After scaling back the blackened and melodic tendencies that marked their 2000 self-titled debut, French loonies Benighted rapidly morphed into the finely-tuned deathgrind butchering machine they are today, releasing a consistent string of high-quality albums drenched in blood-spattered brutality, while keeping the fun and creepy factors cranked. Their sound may be set in stone, but the beauty of Benighted is the distinctive quirks and curve balls they splice into their brutal and musically dynamic brand of pig-squealing lunacy. Although a solid album in its own right, 2014’s Carnivore Sublime smacked of a veteran band in safety mode, marred by its bland, overproduced sonic palette and songwriting missing the band’s usual zing. Line-up reshuffling has since resulted in a change of their powerhouse rhythm section, with longtime members Eric Lombard and Kevin Foley parting ways, replaced by bassist Pierre Arnoux and one-time Necrophagist drummer Romain Goulan.
Following a typically unsettling scene setter, Necrobreed hacks into the bone with a signature ripper in the form of the explosive “Reptilian,” and it’s immediately clear all is good in the Benighted camp. Remaining as cutthroat and unrelentingly nasty as expected, there’s definitely more steel and guts this time around, with the new blood seemingly invigorating the band. Necrobreed sounds faster, angrier and leaner than Carnivore Sublime, while featuring more bloodied hooks than an abattoir. “Forgive me Father” pairs frontman Julien Truchan’s delightfully diverse vocal extremities with an inspired guest appearance from The Black Dahlia Murder‘s Trevor Strnad, further solidified by top-notch riffs, catchy songwriting and pummeling drum battery. Compacted into a shade under 40 minutes, Necrobreed fosters great replay value as Benighted butcher their way through a series of tightly wound cuts and get the fuck out, leaving a trail of bloodied entrails in their wake.
Several songs stand out more than others but there’s nary a weak moment to be found and as per usual Benighted shoehorn in plenty of bizarro twists and killer samples. Opening with an Arnie quote from over-the-top action classic Commando, “Leatherface” cuts loose with speedball riffing, a muscular groove and insane deathgrind that devolves into madness as white knuckle blasts and eerie soundscapes interject before a devastating groove section takes hold, complete with utterly sick, swamp water gurgling vocals and further blasting to slam things home. The grindy, hook-laden “Monsters Make Monsters,” which can be amusingly misheard as “Moustache! Fake Moustache!” (wanna comb it?) during the chorus, groovy, bass-heavy crunch of the blasty “Cum with Disgust,” and sinister melodies of the blistering “Der Doppelgaenger” are also noteworthy gems. Closer “Mass Grave” starts out typically enough across its punishing first two-thirds, before getting really interesting during its climax as Benighted unleash some super tight melodic death riffing before reaching a crescendo of blackened, double kick backed intensity, featuring anguished howls and a disturbingly emotive tone. It’s a powerful and unexpected turn from the band, ending the album on a rousing note.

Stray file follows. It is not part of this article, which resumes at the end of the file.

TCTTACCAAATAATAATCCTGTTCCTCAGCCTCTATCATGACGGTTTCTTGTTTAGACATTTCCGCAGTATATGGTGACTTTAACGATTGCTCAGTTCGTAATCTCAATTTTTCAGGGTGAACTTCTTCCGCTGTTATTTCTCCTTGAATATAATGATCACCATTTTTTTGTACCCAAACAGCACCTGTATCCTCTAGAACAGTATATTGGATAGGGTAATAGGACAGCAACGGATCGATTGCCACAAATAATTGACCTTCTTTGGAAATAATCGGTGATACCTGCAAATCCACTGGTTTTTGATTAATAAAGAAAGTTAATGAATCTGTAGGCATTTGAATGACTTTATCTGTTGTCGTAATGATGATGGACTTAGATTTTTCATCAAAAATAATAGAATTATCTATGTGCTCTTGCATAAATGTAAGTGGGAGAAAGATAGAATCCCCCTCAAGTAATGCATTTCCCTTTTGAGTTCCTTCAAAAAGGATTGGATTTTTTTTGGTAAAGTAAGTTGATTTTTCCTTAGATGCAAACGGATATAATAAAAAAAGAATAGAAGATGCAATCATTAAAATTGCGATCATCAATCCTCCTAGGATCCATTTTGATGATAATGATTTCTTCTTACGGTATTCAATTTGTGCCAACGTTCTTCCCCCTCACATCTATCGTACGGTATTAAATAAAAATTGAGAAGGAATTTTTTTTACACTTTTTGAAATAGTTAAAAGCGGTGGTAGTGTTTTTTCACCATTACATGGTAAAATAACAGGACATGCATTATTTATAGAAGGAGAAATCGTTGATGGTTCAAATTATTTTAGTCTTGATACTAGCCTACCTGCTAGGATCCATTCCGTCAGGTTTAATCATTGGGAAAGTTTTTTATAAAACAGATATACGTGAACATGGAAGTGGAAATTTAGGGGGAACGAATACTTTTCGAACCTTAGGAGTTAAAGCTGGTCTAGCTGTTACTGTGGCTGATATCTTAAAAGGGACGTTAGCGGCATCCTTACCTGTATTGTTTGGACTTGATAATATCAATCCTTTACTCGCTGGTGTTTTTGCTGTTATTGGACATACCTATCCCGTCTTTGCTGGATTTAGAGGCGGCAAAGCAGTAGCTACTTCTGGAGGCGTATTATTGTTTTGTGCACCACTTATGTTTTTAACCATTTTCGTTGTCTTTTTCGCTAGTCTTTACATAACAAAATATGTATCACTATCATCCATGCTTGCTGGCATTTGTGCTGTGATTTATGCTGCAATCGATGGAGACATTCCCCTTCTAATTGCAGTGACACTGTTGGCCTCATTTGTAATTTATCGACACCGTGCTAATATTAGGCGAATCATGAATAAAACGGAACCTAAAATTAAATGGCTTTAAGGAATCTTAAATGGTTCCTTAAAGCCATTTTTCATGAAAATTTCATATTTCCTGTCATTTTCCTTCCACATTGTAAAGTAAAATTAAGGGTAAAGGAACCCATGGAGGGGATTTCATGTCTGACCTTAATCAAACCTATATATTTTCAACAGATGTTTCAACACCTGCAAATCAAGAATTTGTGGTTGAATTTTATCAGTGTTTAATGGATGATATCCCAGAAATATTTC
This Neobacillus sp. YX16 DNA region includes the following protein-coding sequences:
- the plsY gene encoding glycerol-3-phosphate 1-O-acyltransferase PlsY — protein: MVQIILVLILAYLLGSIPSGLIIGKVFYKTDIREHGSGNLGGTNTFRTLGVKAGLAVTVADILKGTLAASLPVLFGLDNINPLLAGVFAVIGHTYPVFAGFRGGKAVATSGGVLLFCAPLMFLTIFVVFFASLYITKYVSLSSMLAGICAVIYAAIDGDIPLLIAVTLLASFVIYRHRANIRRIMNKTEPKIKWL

Performances are excellent across the board. Despite missing some of the unique character of his predecessor, Goulon otherwise slays behind the kit, bringing high-velocity speed, technical prowess and tons of energy into the Benighted fold. Meanwhile, Truchan remains one of extreme metal’s most deranged and versatile vocalists, spewing all manner of filth from his pipes, from guttural growls, gurgles of varying pitch and depravity to grindy shrieks, screams, and hardcore-ish grunts. I can even stand behind the widely detested pig squeal vocal style he liberally deploys to great effect. Not to be outdone, Olivier Gabriel and Emmanuel Dalle proficiently hammer home their signature deathgrind riffing and skilfully explore outside the boundaries of Benighted‘s core sound. The duo keeps things groovy and technical while incorporating wisps of melody and the occasional shredding solo to go with the prominent punk and hardcore influences. Necrobreed’s production is typically polished, heavy and loud, though fortunately not as overproduced and sickly slick as Carnivore Sublime.
Necrobreed finds Benighted returning to form and firing on all cylinders, showcasing all their key attributes in a package that reminds me why I love this band and rank them in a similar class as Anaal Nathrakh and Cattle Decapitation when it comes to genre splicing extremity. There’s nothing here to change the minds of prior detractors, but for the rest of us, along with the uninitiated with a penchant for wildly entertaining, slammy deathgrind, Necrobreed delivers the goods tenfold.